After months of planning and preparation by the Office of Student Engagement and the LSE Committee, this year’s “Worthstock Weekend,” which traditionally spans the first weekend in May, is slated to have multiple live music events, as well as other outdoor activities. This year’s incarnation of the event is also the first to be held under the guidelines of the new drug and alcohol policy, which is creating tensions between the student body and the administration.
This year’s Worthstock Weekend will be the first held since the prohibitions on drinking games, hard alcohol, and drug and alcohol paraphernalia from public party spaces. In an email sent midday Wednesday by Associate Dean of Diversity, Inclusion and Community Development Liliana Rodriguez, the details of how the new drug and alcohol policy will affect the coming weekend’s schedule of events were laid out. All guests to Worthstock Weekend will be required to present a state ID and be accompanied by a Swarthmore student as their host. The email also restated that hard alcohol of any kind is prohibited, and that flasks would be confiscated if found. The most significant of the changes mentioned is the institution of a limit on how much alcohol can be brought into the space: individuals over the age of 21 are allowed to bring either a six-pack of 12oz. beer in aluminum cans or a 750ml bottle of wine for the entirety of the event, and those bringing alcohol into the event must check-in at a separate line from the rest of the student body. The email also prohibited bringing tables or furniture of any kind into Worth Courtyard, which has been permissible at, and arguably a staple of, the scene in past years.
When the email was sent out to the student body, students immediately took to social media platforms such as Yik Yak and Facebook to express their dismay and disappointment at the changes to Worthstock Weekend. Several Facebook events, the most prominent being “Mertzstock,” have been organized for Sunday as alternatives to Worthstock. It appears that the intention of these events is to provide party spaces more similar to Worthstocks of the past, where drinking games and other paraphernalia were permitted.
It remains unclear if these student-run party spaces will be subject to the same regulations under which Worthstock is currently expected to operate.
Noah Weinthal ’15 believes that the changes to the policies governing Worthstock are a way, in part, to combat the amount of trash and debris left over during last year’s event that caused significant delays to many college administrators and grounds staff’s schedules. In a Facebook post, he recalled watching intoxicated students walking through Worth courtyard after the day’s events had concluded, passing by college staff cleaning up broken glass and other waste that had been left behind earlier in the day by students.
Despite the divisive nature of the new drug and alcohol policy and its effects on the weekend, there are a wide variety of events and activities scheduled to take place. This year’s program of events will kick off on Friday evening with an array of local food trucks at Parrish Circle, followed by a campus-wide laser tag battle on Mertz Field. Friday night will conclude with a live performance by New York-based trap artist TWRK, known for their collaboration with artists like Diplo and others on the Mad Decent record label. On Sunday, another round of food trucks will be at both Benjamin West Parking and Parrish Circle, and other activities including a rock wall, zip line, and water slide will take place on Mertz field. The weekend’s events will culminate on Sunday with seven hours of music in Worth Courtyard by BADBADNOTGOOD, Ghostface Killah, The People’s Republic of Funk (the winner of the OSE’s Battle of the Bands competition), and other artists.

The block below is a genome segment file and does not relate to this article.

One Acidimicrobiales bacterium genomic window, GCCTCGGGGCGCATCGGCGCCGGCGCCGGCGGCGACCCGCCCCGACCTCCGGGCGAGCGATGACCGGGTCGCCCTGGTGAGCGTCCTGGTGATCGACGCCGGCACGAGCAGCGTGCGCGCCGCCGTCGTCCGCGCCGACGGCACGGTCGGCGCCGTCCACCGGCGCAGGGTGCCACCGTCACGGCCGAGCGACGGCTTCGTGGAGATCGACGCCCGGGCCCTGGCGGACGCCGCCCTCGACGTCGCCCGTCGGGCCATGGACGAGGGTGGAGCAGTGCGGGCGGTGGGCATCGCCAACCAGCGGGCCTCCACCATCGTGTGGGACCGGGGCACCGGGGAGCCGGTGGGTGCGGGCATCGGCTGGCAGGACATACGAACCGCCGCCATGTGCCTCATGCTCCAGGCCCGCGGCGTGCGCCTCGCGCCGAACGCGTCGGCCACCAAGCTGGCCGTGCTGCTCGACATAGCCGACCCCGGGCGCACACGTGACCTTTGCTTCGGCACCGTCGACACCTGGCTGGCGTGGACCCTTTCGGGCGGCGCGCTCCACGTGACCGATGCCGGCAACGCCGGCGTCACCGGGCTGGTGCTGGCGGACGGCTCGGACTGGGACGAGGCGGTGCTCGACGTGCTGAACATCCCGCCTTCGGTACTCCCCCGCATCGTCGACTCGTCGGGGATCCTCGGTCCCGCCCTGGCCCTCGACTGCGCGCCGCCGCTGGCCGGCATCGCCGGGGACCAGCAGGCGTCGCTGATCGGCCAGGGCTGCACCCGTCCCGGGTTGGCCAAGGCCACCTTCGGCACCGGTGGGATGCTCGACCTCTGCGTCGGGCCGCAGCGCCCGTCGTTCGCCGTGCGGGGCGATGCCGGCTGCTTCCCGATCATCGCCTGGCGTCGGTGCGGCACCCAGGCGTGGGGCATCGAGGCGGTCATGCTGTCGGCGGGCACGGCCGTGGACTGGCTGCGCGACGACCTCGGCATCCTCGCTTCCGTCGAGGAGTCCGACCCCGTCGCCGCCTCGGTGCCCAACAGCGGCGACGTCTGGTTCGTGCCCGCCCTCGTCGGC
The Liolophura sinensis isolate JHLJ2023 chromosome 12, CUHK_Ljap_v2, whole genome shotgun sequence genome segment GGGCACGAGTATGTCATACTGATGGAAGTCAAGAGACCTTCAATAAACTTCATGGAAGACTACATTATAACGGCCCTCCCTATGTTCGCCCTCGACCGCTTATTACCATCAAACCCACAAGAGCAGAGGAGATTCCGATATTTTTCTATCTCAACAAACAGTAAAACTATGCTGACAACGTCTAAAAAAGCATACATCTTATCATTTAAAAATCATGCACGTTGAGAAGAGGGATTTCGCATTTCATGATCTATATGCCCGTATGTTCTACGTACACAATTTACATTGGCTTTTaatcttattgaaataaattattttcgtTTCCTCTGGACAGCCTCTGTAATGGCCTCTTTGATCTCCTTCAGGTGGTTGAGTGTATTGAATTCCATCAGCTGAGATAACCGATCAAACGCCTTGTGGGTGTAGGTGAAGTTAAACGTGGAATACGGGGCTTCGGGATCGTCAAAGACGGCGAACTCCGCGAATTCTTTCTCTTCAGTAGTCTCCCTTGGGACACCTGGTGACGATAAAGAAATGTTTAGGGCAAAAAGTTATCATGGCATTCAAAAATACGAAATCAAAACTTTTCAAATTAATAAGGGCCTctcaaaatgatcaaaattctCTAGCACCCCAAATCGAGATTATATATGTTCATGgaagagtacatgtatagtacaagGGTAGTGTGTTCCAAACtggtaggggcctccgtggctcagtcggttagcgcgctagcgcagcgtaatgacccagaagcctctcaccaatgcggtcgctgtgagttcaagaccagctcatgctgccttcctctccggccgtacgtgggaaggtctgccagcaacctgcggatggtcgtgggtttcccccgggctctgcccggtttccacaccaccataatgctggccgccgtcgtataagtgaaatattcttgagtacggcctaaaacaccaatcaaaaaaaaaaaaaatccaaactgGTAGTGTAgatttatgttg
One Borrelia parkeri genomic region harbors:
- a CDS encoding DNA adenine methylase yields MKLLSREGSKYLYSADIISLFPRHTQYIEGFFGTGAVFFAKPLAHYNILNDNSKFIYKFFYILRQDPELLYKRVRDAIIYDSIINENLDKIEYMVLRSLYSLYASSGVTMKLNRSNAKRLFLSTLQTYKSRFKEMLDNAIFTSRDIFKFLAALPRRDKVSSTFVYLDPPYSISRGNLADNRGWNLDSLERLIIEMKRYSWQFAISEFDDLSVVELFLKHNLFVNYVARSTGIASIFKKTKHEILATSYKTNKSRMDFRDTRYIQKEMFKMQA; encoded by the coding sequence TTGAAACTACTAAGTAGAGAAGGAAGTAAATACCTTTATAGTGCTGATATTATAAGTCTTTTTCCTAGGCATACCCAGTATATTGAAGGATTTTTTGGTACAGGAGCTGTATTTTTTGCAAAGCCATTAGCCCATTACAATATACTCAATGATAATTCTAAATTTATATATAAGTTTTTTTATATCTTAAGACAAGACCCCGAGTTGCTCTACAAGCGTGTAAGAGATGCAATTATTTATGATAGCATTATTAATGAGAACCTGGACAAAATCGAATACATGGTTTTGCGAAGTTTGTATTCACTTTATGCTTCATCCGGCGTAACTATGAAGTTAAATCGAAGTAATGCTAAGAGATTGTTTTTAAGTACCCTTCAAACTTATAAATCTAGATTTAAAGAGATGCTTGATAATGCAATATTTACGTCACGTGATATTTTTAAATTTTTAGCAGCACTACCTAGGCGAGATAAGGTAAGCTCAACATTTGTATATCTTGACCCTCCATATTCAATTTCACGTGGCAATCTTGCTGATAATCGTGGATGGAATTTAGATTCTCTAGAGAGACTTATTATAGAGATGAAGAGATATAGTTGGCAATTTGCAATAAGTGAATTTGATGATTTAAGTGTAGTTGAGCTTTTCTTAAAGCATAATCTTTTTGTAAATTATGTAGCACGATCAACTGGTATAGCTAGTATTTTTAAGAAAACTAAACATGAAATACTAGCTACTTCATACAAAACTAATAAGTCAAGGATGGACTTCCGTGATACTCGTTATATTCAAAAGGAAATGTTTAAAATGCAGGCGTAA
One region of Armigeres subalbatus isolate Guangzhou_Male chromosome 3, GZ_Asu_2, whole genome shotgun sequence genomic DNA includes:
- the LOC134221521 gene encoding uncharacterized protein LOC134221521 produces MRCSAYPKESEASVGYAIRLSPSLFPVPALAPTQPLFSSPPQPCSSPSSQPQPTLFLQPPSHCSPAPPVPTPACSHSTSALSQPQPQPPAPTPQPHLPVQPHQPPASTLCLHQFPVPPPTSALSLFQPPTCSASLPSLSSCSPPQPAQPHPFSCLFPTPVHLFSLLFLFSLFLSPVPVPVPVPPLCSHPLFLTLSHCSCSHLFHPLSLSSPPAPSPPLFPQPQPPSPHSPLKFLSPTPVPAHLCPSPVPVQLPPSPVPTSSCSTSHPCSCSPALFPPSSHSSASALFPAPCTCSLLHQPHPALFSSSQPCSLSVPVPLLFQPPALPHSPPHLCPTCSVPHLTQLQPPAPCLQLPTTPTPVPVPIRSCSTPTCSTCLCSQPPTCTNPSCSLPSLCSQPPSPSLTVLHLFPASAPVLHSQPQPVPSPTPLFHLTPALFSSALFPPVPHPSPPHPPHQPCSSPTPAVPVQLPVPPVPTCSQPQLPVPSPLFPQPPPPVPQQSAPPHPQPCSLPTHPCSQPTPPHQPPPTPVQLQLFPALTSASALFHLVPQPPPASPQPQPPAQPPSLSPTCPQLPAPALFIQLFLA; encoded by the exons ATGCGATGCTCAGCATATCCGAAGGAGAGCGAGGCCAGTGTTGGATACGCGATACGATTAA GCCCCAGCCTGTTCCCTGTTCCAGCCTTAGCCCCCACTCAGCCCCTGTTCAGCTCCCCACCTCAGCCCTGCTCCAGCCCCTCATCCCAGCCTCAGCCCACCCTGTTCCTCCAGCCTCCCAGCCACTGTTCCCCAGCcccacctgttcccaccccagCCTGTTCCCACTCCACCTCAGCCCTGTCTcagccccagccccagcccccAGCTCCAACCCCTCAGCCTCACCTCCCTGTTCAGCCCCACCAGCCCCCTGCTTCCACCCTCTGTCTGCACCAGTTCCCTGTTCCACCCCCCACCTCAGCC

One of the biggest tasks assigned to the LSE committee is selecting the artists that will perform throughout the schedule of the weekend’s events. Atousa Nourmahnad ’17, a committee member, noted that the staging and audio capabilities available at the college ruled out the possibility of bringing larger groups to campus, and limited the selections to electronic artists, DJs, or other single-person acts.
Samira Saunders ’18 expressed appreciation for the collaborative and generally stress-free nature of the committee and the process of choosing artists to perform during Worthstock Weekend .
“[It was] really a collaborative process and it went really smoothly,” she said.
The goal of Worthstock Weekend remains the same as its previous incarnations. It is meant to be a weekend where students can relax and unwind before final exams begin. But members of the planning process and the student body at large anticipate this year to be slightly different. Nourmahnad noted that because the committee was much more organized than committees of previous years, they were able to be more creative with the sorts of events and activities they wanted to bring to campus this year. Instead of just inviting performing artists to campus, the increased creativity of the committee led them to hold more activity-based events, like the water slide and rock climbing wall.
Noah Rosenberg ’17 felt that last year’s Worthstock Weekend fell victim to logistical problems, such as the choice to hold the White Panda’s show in Science Center Courtyard. This choice of venue made the crowd appear smaller than it actually was because the space was so large, and dampened the overall atmosphere of the event. Despite this, Rosenberg has high hopes for this year’s events.
“This year, I think it’ll be much better because Upper Tarble is a better location [for the large scale events]. I’m still not sold on Swat students loving trap music or EDM, at least not enough of the campus to make it a large event, but I think it’ll be much better,” he said in an email.